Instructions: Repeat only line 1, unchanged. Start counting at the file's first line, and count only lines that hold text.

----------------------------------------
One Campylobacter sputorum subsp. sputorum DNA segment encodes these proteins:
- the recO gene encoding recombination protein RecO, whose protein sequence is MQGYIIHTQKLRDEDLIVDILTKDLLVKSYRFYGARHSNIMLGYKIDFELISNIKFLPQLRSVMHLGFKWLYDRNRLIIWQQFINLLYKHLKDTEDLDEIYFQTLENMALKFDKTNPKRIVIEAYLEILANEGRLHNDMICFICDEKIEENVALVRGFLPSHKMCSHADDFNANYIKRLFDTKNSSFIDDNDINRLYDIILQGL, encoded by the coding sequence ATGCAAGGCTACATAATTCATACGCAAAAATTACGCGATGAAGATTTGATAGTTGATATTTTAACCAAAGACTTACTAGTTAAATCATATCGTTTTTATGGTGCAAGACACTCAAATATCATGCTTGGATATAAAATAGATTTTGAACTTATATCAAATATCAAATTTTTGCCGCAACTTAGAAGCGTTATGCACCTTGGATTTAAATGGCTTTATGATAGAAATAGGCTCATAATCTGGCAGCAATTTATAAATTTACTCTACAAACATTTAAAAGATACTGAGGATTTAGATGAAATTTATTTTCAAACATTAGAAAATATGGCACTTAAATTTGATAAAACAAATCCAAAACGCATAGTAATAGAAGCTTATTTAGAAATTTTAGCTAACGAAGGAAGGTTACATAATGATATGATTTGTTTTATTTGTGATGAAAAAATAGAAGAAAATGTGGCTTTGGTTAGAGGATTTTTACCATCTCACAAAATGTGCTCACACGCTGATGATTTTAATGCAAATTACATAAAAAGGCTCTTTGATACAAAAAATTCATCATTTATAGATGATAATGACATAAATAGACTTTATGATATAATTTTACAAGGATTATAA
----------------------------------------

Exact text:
One Campylobacter sputorum subsp. sputorum DNA segment encodes these proteins: